Bruins get physical, top 2 lines stay hot in 5th straight win

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The Predators gave the Bruins a tough test Saturday afternoon at TD Garden, but Boston ultimately found a way to prevail in overtime for its fifth straight win and eighth win in nine games in the month of January.

After Matt Duchene and Jake DeBrusk both hit posts in the 3-on-3 overtime, Urho Vaakanainen sparked the game-winning play by picking off a pass and then starting the rush the other way. David Pastrnak fired a shot that leaked behind Juuse Saros, and Taylor Hall buried the rebound to give the Bruins the 4-3 win.

The assists marked some redemption for both Vaakanainen and Pastrnak. Vaakanainen -- in an otherwise strong performance -- had taken a bad penalty in the third, while Pastrnak had committed a bad turnover on Nashville’s third goal.

The goal also marked the second of the game featuring contributions from the new-look second line of Hall, Pastrnak and Erik Haula, as that group continued to stay hot since being put together. That line also created the Bruins’ second goal of the game off the rush, as Hall took a hit to move the puck to Haula for the zone entry. Haula then pulled up before zipping a pass across to Mike Reilly, who finished with a patient backhand flip past Saros.

In their nine games together, the Hall-Haula-Pastrnak line has now outscored opponents 7-4 while having 54.9% of shot attempts and 56.8% of shots on goal when they’re on the ice at 5-on-5.

The Bruins’ top line also stayed hot. Just three minutes into the game, Charlie McAvoy and Vaakanainen combined to start a clean breakout that led to a zone entry for Brad Marchand. Marchand then fired a pass to Patrice Bergeron, who made a clever one-touch pass over to Craig Smith for a shot that beat Saros over the left arm.

With the game tied 2-2 in the third, Marchand gave the Bruins the lead on the power play with a snipe over Saros’ glove for his 20th goal of the season. With his goal and assist on Saturday, Marchand -- somehow not an All-Star -- now has nine goals and seven assists in nine games in January. He’s up to 20 goals in 30 games (35 team games) this season, putting him on pace to easily top 40 goals for the first time in his career.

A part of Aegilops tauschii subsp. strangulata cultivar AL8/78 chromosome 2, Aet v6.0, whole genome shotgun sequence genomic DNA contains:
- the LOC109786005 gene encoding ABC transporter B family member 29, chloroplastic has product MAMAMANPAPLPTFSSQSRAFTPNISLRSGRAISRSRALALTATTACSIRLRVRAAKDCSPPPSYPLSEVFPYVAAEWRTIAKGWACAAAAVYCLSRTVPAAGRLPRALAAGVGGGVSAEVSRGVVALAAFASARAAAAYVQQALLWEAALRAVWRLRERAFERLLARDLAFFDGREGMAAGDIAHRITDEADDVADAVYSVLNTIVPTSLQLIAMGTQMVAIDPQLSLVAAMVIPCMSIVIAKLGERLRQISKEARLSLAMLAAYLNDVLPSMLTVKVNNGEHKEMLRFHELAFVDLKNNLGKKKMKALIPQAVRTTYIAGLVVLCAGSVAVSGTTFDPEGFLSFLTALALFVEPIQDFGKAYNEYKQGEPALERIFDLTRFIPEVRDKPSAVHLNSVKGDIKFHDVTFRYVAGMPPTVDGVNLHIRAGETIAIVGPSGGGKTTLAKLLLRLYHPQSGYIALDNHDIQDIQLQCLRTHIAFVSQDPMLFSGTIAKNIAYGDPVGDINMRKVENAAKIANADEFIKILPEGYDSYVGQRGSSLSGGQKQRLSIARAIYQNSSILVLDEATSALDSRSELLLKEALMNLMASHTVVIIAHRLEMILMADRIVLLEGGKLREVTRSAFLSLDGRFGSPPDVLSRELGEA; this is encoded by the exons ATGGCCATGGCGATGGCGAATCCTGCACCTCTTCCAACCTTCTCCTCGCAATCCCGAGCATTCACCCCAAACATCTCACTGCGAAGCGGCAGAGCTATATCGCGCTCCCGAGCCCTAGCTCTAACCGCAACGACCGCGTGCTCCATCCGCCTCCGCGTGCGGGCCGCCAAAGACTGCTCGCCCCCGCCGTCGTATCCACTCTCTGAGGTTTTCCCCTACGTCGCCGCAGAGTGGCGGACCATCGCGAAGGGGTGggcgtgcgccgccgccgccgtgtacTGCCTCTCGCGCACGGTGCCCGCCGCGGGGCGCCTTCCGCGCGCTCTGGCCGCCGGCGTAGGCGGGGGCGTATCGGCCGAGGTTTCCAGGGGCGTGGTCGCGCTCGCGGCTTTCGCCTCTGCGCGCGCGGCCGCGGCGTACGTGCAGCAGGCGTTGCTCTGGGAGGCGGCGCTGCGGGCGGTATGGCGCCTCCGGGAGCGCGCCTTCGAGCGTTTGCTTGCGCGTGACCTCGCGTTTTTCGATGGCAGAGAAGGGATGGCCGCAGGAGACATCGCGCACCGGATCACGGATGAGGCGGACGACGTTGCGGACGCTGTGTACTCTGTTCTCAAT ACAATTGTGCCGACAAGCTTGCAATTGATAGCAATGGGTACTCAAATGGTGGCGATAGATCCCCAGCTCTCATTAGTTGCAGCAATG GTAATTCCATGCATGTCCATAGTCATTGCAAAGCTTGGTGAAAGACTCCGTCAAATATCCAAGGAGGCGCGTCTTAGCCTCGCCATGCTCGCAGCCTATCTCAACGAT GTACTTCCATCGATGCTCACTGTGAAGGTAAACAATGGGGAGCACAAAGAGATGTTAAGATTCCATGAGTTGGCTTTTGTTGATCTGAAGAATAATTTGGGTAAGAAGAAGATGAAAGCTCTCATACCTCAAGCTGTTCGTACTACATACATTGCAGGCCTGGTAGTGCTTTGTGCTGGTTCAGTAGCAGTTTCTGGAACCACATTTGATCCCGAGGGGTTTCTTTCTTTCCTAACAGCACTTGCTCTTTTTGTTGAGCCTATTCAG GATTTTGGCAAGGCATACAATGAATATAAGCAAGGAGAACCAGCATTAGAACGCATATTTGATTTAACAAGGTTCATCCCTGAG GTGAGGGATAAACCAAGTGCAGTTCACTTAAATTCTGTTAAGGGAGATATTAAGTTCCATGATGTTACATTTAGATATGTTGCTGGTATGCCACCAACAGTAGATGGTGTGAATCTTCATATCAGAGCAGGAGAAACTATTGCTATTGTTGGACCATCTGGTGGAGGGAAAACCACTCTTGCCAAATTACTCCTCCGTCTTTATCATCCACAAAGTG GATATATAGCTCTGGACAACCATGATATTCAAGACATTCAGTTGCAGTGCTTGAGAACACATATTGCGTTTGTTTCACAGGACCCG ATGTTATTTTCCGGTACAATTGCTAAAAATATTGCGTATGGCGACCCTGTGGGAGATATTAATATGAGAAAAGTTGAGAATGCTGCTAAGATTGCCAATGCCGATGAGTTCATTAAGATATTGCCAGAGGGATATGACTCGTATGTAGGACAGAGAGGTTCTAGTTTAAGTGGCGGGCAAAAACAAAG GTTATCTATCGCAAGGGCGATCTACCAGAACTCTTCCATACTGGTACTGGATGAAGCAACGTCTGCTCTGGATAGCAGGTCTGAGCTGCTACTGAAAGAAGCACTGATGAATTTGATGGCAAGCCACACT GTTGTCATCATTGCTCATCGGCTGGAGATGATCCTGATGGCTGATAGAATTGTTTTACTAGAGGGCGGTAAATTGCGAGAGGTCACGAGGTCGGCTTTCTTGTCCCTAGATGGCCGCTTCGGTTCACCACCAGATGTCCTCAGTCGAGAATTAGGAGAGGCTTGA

While Saturday’s box score may not look as impressive as a 5-2 win over the Lightning or 7-3 win over the Capitals, this was nonetheless a big win for the Bruins against another playoff team. It was a hard-fought, very physical game -- the kind of smack in the face that can sometimes end a losing streak for a team that’s been rolling and might subconsciously start to think things are going to come easy.

The Bruins had to work for Saturday’s win, they had to match Nashville’s physicality, and they did. The teams combined for 91 hits, and the Bruins had just one fewer than the Predators. Their third and fourth lines didn’t score, but Anton Blidh and Oskar Steen each landed six hits while Curtis Lazar had five. McAvoy had six. Marchand had four, including a big, clean one that sent Dante Fabbro to Nashville’s dressing room in the third.

“You have to play 20-something like that in the playoffs, typically,” Bruins coach Bruce Cassidy said after the game. “It’s nice to see we came out of that game, matched them hit-for-hit. I think we even had some of the better ones that I’m sure they’re licking their wounds a little bit, just like our guys are. But it does hurt to win. It hurts to win. By that I mean you have to take hits, give hits, you have to block shots.

“I think when our team gets drawn into those games, we’re fine with it. We were missing a couple guys that are big men, but other guys went in and matched them. You don’t have to be the biggest guy on the ice to deliver good, clean hits. We saw that with Marchy a couple times. Steener finishes his checks. So again, I think it’s a style of play we relish playing.”